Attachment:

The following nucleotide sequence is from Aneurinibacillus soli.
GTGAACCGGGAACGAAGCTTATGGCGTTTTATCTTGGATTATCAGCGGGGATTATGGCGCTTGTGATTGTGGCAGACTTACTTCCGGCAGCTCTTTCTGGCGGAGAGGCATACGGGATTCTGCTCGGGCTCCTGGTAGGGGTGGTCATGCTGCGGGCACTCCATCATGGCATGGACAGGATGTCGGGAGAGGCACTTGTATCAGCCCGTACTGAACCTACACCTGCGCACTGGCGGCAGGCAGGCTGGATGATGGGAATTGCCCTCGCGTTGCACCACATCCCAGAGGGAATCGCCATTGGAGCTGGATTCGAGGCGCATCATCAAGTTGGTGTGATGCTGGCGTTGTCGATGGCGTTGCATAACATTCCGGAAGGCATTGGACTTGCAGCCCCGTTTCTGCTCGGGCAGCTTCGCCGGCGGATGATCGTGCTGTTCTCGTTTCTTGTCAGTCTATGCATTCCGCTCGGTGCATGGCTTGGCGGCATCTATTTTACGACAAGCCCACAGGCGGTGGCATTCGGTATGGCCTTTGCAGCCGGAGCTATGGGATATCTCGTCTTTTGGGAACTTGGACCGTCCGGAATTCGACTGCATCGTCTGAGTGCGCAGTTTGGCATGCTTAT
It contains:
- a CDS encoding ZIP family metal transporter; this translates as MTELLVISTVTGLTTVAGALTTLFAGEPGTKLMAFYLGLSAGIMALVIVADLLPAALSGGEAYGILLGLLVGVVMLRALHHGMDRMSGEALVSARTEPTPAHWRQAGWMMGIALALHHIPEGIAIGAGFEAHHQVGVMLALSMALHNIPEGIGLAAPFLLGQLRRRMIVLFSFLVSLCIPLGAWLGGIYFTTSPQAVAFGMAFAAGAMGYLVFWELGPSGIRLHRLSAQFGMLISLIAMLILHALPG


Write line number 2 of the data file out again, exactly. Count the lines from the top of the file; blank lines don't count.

GTGAACCGGGAACGAAGCTTATGGCGTTTTATCTTGGATTATCAGCGGGGATTATGGCGCTTGTGATTGTGGCAGACTTACTTCCGGCAGCTCTTTCTGGCGGAGAGGCATACGGGATTCTGCTCGGGCTCCTGGTAGGGGTGGTCATGCTGCGGGCACTCCATCATGGCATGGACAGGATGTCGGGAGAGGCACTTGTATCAGCCCGTACTGAACCTACACCTGCGCACTGGCGGCAGGCAGGCTGGATGATGGGAATTGCCCTCGCGTTGCACCACATCCCAGAGGGAATCGCCATTGGAGCTGGATTCGAGGCGCATCATCAAGTTGGTGTGATGCTGGCGTTGTCGATGGCGTTGCATAACATTCCGGAAGGCATTGGACTTGCAGCCCCGTTTCTGCTCGGGCAGCTTCGCCGGCGGATGATCGTGCTGTTCTCGTTTCTTGTCAGTCTATGCATTCCGCTCGGTGCATGGCTTGGCGGCATCTATTTTACGACAAGCCCACAGGCGGTGGCATTCGGTATGGCCTTTGCAGCCGGAGCTATGGGATATCTCGTCTTTTGGGAACTTGGACCGTCCGGAATTCGACTGCATCGTCTGAGTGCGCAGTTTGGCATGCTTAT